UCF students create “Living Art” in honor of 5th annual UCF Celebrates the Arts

UCF School of Visual Art and Design students pose wearing handmade costumes in tribute of the art piece “Hector and Andromache” by Giorgio de Chirico on Friday at the Dr. Phillips Center for the Performing Arts. Chirico founded the metaphysical painting style in 1911 that would go on to influence surrealists, according to the Museum of Modern Art's website.

The first three tiers of the Dr. Phillips Center for the Performing Arts were filled with works by more than 160 UCF School of Visual Arts and Design students Friday and Saturday.

The exhibit on display, “Tableaux Vivants” in French or “Living Art" in English, was hosted in conjunction with the 5th annual UCF Celebrates the Arts showcase.

Students from SVAD’s 3D foundations course created and brought to life 6-by-6 foot recreations of famous art pieces with correlating costumes.

Working in groups of six, the teams had one member dressed up as the art piece’s creator who informed visitors of their accomplishments. Other members of the group dressed up as the art itself, some wearing full-body suits to blend into their artwork.

Debi Starr, SVAD lecturer, said while the work of the students is akin to cosplay — a performance art where participants wear costumes and accessories to represent a specific character — it is still within the realm of art.

The “Living Art” exhibit was themed after art from 1912 in correlation with this year’s Theatre UCF production of “Titanic: The Musical,” which ran on April 5 and April 6. The exhibit totaled 16 art pieces, Starr said.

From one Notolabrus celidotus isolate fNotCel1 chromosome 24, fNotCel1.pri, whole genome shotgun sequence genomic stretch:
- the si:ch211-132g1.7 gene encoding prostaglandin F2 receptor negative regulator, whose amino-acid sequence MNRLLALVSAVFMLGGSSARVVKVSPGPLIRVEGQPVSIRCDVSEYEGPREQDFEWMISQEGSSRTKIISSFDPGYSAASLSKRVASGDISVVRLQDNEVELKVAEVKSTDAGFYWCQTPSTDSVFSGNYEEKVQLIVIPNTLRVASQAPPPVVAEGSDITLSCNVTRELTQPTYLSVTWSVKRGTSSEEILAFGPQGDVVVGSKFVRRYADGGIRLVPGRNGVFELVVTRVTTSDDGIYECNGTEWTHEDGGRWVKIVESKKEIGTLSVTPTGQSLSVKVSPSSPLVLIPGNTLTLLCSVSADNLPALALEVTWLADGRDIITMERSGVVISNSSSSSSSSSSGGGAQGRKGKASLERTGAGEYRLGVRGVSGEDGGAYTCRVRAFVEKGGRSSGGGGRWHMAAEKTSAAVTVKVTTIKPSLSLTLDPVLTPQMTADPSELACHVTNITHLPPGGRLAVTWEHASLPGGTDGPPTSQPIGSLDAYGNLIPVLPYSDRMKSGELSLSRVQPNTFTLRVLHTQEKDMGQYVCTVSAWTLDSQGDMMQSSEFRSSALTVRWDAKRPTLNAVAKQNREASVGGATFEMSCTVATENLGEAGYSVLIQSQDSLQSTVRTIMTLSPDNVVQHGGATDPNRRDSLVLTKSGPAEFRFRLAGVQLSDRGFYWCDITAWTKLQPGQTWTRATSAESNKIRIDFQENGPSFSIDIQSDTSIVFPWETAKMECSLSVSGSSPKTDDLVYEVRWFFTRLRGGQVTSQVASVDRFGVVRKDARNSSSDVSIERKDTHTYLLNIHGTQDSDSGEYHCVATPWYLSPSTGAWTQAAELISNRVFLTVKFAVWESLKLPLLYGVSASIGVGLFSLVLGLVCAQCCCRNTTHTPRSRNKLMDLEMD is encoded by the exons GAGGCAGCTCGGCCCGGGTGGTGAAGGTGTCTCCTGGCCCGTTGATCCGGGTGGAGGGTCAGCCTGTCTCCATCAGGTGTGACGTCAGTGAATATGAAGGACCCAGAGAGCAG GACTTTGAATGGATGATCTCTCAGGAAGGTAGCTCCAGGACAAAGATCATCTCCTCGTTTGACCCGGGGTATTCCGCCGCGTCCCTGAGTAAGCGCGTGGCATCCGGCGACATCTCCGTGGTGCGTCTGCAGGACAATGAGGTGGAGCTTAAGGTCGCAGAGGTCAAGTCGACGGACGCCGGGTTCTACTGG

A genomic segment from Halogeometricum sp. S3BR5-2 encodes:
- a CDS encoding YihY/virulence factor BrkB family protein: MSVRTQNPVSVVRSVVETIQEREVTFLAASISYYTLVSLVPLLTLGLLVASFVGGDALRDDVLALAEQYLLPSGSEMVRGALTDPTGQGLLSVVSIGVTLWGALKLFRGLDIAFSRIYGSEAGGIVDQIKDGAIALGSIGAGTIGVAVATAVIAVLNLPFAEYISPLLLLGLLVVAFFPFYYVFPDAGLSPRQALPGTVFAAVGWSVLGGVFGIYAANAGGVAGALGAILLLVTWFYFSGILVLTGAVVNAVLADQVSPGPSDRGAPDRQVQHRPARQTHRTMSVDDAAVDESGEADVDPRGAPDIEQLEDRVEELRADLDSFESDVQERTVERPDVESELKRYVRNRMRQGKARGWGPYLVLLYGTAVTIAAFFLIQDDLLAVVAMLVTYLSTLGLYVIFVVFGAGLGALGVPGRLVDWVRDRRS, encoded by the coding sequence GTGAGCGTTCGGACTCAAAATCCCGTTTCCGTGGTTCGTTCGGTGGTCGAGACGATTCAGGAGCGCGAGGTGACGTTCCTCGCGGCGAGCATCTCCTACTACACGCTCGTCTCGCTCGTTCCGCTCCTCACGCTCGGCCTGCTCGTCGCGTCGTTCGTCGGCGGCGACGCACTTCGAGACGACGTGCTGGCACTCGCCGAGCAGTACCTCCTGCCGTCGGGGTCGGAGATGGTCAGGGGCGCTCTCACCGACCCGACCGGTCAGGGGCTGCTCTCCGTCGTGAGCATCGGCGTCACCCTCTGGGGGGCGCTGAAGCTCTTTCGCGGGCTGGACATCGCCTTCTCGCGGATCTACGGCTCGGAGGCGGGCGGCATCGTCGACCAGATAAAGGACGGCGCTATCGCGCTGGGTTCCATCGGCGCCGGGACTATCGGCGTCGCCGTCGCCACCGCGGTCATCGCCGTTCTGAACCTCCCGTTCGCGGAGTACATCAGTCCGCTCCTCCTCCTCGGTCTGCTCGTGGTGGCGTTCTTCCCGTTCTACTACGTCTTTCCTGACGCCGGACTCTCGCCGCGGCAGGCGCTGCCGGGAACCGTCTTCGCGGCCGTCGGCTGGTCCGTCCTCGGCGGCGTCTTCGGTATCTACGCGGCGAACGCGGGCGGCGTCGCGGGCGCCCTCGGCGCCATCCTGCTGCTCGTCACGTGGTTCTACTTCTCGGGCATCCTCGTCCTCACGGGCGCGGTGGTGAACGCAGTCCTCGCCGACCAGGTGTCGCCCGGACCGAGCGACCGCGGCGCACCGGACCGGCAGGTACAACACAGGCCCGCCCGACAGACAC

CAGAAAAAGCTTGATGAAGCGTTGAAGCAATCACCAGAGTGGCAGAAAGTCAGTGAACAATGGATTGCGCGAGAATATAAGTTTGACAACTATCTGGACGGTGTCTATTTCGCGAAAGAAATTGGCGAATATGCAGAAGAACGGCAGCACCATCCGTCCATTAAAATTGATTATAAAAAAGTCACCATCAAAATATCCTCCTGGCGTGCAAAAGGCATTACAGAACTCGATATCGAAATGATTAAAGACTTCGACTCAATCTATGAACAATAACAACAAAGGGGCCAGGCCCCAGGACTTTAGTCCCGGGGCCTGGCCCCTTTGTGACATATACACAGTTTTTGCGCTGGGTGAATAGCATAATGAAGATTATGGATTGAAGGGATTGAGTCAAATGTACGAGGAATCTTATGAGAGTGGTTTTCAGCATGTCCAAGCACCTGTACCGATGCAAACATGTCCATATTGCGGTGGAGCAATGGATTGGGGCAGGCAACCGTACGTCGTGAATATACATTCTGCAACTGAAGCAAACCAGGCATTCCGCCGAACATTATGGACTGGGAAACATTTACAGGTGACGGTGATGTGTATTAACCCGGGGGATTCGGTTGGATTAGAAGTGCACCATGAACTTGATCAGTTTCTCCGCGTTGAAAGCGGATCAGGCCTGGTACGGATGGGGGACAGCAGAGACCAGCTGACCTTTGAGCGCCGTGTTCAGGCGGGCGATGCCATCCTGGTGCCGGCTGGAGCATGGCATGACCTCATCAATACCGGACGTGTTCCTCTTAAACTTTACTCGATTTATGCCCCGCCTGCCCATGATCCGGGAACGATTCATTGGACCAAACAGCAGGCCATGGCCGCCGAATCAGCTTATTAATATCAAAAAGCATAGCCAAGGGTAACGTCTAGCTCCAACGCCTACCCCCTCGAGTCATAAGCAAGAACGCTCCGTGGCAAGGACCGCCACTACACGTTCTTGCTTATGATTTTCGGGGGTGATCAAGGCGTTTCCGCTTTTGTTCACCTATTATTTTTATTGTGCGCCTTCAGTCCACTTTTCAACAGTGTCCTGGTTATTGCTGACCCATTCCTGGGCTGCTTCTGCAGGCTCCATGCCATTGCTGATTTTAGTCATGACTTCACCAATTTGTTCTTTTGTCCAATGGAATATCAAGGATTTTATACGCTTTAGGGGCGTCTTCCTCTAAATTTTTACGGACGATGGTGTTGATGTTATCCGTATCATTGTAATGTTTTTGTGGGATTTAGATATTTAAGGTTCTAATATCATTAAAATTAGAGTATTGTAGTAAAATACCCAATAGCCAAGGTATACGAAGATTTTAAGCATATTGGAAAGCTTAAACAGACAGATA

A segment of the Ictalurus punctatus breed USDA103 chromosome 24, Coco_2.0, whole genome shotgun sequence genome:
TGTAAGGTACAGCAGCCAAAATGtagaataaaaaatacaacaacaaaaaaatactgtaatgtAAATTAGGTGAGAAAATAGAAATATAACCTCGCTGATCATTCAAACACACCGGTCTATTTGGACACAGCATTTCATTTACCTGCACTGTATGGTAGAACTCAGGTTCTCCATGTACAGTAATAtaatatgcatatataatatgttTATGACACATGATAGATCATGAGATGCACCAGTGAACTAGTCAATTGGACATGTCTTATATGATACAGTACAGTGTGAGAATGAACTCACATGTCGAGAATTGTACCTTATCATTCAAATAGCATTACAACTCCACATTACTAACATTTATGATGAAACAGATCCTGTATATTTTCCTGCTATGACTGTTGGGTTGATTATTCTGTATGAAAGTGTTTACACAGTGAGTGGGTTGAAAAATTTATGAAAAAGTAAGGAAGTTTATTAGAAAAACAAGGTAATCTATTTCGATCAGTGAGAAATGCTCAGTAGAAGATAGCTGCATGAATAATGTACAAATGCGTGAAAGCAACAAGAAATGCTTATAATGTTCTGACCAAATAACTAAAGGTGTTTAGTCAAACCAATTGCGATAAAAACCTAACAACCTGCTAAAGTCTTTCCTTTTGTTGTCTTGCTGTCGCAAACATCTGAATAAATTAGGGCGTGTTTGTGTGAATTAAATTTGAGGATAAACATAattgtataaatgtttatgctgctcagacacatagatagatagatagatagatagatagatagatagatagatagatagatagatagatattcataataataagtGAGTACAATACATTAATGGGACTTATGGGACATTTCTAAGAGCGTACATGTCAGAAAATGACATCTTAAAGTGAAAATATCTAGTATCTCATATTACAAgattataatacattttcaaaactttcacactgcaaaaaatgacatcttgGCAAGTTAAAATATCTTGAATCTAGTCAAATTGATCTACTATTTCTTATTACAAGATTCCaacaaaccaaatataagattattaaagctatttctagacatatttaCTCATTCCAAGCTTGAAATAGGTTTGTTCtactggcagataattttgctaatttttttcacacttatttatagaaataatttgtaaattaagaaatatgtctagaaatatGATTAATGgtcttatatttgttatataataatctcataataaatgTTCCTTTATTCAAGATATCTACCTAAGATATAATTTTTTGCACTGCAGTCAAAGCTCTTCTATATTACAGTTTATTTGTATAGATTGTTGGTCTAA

Some students took their presentations to the next level by replicating the accents and speech patterns of their art’s artist. Others invited passersby to step into their exhibit space and become part of the art for a photo opportunity.

Hailey Goff, junior emerging media major on the experimental animation track, said she used her character's prop of a newspaper from her artwork “The Morning News” by Francis Luis Mora to entice spectators to take a photograph with her team and learn about the art.

Goff’s team was one of a few to utilize role-playing to bring their art to life.

Another piece, “Garden Restaurant” by August Macke, simulated walking by a busy, fancy restaurant courtyard with the artwork’s team switching between being in motion and freezing when spectators drew close.

“They must know everything about their artwork,” Starr said. “I will send people around during the exhibit to ask questions about their art to quiz them.”

Starr said students spent around one month working multiple times a week to complete their “Living Art” pieces. Aside from creating the backdrop and costumes, her students also created business cards, renderings of their artwork and a budget.

“My favorite part of this assignment is to see the excitement of my students,” Starr said. “At first, they look at me like a deer caught in headlights, and then once they get started, they’re really excited.”

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